Topps was very much focused on entertainers as they launched what we now call standard sized (2 1/2" x 3 1/2") cards in late 1956. Elvis Presley was the first set issued in this now ubiquitous format and the majority of sports and non-sports sets followed thereafter in rapid succession. This card and related press sheet sizing dictated set counts to a large degree as the familiar 12 row by 11 column half-sheets debuted. Sometimes (and properly) called "slits" but commonly thought of these days as an "uncut sheet", these became the default for Topps, with variations and other groupings such as short prints and double/over prints usually following the "rule of 11" as a result. You need two half slits to make a full sheet up and in standard sizing that results in 264 cards being arrayed across the A and B slits. In 1957 this all came together (or maybe apart!) in a diverse set called Hit Stars.
While some guides indicate the 88 subject set has 33 overprints, this appears to be based upon an erroneous assumption that the uncut sheets were produced in an 11 x 11 array, yielding 121 cards per slit. I'm not sure why the sheet was assumed to be set up that way but it may have something to do with several sheets from various sets that have surfaced from 1957-58 over the years that are ultimately missing a row. It would be very strange if Topps had pared back to a 121 card slit at this point and to me, as I will explain, it's clear the Hit Stars was originally to have been 99 subjects in length. This theoretically would have yielded--you guessed it--33 overprints!
We'll see how it's known the original set length was truncated in a minute but if there are indeed 33 overprints (and I am not convinced of this due to PSA pop reports), then it's likely due to the original configuration of 99 cards being abandoned vs. an 11 x 11 array being deployed. A simple mathematical exercise shows that could (and I stress "could" not "would") have resulted in 33 extra slots across each slit (99*2=198+66=264). My own thought is Hit Stars repeats three times across both slits in classic ABA BAB pattern, where each letter represents a discrete 44 card block. And I will also point out the 11 x 11 arrays were used for smaller sized cards like Scoop and not those of standard size.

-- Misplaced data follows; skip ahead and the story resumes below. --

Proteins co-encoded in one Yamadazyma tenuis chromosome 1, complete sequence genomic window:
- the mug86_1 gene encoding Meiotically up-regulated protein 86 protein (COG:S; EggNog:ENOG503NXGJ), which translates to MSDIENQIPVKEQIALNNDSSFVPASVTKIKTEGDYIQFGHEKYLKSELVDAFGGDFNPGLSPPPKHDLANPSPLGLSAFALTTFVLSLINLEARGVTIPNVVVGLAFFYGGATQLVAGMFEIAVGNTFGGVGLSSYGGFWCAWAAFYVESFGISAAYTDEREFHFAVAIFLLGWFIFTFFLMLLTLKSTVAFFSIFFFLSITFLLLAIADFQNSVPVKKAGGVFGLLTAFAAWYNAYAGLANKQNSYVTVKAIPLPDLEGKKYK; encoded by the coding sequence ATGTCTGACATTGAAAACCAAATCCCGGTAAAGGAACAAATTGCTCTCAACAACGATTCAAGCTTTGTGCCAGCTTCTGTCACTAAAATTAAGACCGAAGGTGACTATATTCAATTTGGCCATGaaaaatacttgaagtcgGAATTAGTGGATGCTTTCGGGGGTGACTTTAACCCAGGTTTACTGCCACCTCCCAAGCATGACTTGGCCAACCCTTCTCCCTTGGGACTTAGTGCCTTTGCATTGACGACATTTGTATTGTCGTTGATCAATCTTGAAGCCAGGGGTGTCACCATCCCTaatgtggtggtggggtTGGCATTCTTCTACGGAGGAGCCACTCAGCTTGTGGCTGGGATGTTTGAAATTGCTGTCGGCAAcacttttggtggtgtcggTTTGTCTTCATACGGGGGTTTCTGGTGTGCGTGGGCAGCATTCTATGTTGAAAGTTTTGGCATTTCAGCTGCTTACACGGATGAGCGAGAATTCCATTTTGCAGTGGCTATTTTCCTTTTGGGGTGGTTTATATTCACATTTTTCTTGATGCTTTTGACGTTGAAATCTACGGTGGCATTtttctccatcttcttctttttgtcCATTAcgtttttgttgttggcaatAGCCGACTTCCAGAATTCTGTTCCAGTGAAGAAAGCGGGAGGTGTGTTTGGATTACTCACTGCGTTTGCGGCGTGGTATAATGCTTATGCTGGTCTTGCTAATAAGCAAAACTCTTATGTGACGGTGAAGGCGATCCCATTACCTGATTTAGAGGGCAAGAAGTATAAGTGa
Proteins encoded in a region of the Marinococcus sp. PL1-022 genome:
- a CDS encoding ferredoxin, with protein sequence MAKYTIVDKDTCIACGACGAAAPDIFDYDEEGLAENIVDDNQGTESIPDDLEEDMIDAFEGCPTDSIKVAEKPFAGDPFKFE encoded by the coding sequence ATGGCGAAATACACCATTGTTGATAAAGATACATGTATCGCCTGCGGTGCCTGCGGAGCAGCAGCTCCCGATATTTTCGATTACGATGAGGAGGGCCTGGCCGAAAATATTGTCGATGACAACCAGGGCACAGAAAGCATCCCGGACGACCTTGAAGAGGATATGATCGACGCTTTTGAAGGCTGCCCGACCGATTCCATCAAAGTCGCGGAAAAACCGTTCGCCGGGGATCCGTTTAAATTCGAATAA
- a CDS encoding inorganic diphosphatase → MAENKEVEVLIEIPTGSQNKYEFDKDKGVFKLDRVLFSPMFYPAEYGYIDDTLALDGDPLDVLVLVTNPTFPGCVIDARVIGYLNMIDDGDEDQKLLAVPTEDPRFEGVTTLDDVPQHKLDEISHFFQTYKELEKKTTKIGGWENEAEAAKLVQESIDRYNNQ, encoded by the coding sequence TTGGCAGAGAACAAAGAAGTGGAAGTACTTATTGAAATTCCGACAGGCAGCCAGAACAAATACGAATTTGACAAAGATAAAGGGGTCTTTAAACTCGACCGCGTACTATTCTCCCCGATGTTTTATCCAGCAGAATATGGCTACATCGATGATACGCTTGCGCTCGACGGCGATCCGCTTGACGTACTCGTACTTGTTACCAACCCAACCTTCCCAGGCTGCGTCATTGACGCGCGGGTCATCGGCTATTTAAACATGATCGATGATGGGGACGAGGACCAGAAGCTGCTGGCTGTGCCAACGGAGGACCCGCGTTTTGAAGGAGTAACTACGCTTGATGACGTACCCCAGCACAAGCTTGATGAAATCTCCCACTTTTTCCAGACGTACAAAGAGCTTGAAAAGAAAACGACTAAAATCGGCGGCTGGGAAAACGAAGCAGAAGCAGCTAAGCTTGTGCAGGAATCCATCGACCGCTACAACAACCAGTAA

The set itself has a pretty good mix of movie stars, TV personalities and recording artists-including a large percentage of cards devoted to African-American singers, who were not necessarily considered "mainstream" at the time- and there are a hefty number of record labels, both large and small, represented amongst the Recording Stars. Some very big names are included and the entire set is a veritable Flexichrome wonderland. 62 Recording Stars kick off the set and Elvis reappears after his '56 Topps solo stint:
Some subjects appear more than once (4 posthumous cards for James Dean!) and a couple are considered both Recording Stars and TV/Movie Stars. Here's a good example of that in Debbie Reynolds, first seen on #17 as a Coral Recording Star:
Well 62 + 37 definitely equals 99 so something clearly happened to truncate the set 11 cards shy of the promised number. At a guess, rights for some planned subjects never matarialized or a studio or two pulled their stars. No matter, the Topps math just didn't add up! Go figure!
Carrie Fisher had several Topps cards as Princess Leia. How many mothers and daughters have both appeared on Topps cards? Can't be many.
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